The Countryside Act proposed the creation of "country parks", "for the enjoyment of the countryside by the public". The council opened the estate to the public in 1970 and have operated it since as Elvaston Castle Country Park. In 1969, Elvaston was used as a location for Ken Russell's film adaptation of the D. H. Lawrence novel Women in Love; the country park is threatened with closure. The deterioration of the castle and estate which started after World War II continued under the care of Derbyshire County Council. Derbyshire County Council claims that it cannot afford to repair and maintain the building and country park. Since 2000, the council has been marketing the estate for sale to private companies; the latest of these is an attempt to turn the Castle into the Park into golf courses. This is being fiercely contested by "The Friends of Elvaston Castle" on behalf of the local community; the £3,000,000 repair work needed in 2000 was not performed. The castle is not open to the public. Derbyshire County Council acknowledges the "ever increasing backlog of maintenance and outstanding repair work".

The cost of repair work has spiraled and as of November 2010, the council estimates the castle needs £6.422 million of work and materials in essential repairs. The castle is thought by some to be haunted: various professional investigations have been conducted in the castle, with phenomena being reported including unexplained noises, unexplained apparitions, people being pushed and things being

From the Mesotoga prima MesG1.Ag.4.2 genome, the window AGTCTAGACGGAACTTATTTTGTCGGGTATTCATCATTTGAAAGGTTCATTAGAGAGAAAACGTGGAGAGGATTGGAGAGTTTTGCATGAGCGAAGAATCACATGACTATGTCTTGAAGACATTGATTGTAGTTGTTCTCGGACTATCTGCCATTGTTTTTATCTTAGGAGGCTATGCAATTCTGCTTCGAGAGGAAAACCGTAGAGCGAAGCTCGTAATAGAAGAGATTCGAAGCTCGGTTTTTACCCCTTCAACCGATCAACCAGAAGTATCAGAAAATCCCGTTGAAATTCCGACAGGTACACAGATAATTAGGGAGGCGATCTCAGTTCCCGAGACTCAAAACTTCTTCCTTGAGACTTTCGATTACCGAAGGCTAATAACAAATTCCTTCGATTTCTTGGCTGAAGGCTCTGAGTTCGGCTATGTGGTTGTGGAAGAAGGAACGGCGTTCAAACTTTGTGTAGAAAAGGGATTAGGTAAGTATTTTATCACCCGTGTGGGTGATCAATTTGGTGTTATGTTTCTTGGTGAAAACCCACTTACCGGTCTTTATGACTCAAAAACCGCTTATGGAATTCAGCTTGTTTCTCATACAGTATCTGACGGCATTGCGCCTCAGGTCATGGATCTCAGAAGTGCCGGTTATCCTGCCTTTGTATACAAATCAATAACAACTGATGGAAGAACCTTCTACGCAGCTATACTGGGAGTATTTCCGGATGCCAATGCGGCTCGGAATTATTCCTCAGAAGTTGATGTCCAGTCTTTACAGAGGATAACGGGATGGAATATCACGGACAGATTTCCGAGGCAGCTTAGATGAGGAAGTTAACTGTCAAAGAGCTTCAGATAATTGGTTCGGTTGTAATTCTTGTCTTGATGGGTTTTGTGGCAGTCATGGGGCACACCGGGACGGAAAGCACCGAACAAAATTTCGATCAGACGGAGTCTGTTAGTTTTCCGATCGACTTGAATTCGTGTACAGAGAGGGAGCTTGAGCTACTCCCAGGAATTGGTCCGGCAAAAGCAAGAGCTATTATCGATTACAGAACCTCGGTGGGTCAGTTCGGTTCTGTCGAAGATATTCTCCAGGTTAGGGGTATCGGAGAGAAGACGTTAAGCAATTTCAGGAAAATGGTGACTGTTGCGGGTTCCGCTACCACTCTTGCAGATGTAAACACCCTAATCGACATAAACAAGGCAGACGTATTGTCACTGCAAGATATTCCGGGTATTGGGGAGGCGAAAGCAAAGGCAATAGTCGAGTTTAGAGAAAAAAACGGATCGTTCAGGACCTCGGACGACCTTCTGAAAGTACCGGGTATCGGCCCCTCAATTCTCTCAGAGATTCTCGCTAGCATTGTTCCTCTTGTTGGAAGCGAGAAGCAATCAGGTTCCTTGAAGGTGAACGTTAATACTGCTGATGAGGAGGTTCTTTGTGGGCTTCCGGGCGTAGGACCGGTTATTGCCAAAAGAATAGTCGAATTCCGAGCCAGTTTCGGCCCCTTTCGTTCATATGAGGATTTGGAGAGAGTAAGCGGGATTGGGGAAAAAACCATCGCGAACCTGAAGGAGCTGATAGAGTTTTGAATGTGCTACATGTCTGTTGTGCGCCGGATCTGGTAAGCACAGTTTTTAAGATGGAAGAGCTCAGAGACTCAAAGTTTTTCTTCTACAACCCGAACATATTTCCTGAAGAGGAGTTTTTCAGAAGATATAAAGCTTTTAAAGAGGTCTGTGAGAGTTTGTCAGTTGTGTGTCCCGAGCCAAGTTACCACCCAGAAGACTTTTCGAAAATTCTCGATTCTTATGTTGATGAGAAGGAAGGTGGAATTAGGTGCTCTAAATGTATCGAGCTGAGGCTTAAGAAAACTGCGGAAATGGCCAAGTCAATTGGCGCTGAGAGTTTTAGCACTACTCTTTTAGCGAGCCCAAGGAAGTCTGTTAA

Kishoreganj Sadar Upazila

Kishoreganj Sadar is an Upazila of Kishoreganj District in the Division of Dhaka, Bangladesh. Kishoreganj Sadar is located at 24.4333°N 90.7833°E / 24.4333. It has 55,828 housing units and a total area 193.73 km². Kishoregonj is the name of a district. Kishoreganj Sadar Upazila is bounded by Nandail upazila on the north and Katiadi upazilas on the south and Tarail upazilas on the east and Hossainpur and Nandail upazilas on the west. Main river is Narsunda; as of the 1991 Bangladesh census, Kishoreganj Sadar had a population of 300,337. Males constituted 51.52% of the population, females 48.48%. This upazila's population of eighteen and older was 149,926. Kishoreganj Sadar had an average literacy rate of 28.3%. The national average was 32.4% literate. According to Banglapedia, Kishoregonj Government Boys' High School, founded in 1881, is a notable secondary school.kishoreganj girl's high school Egarosindur Sholakia Upazilas of Bangladesh Districts of Bangladesh Divisions of Bangladesh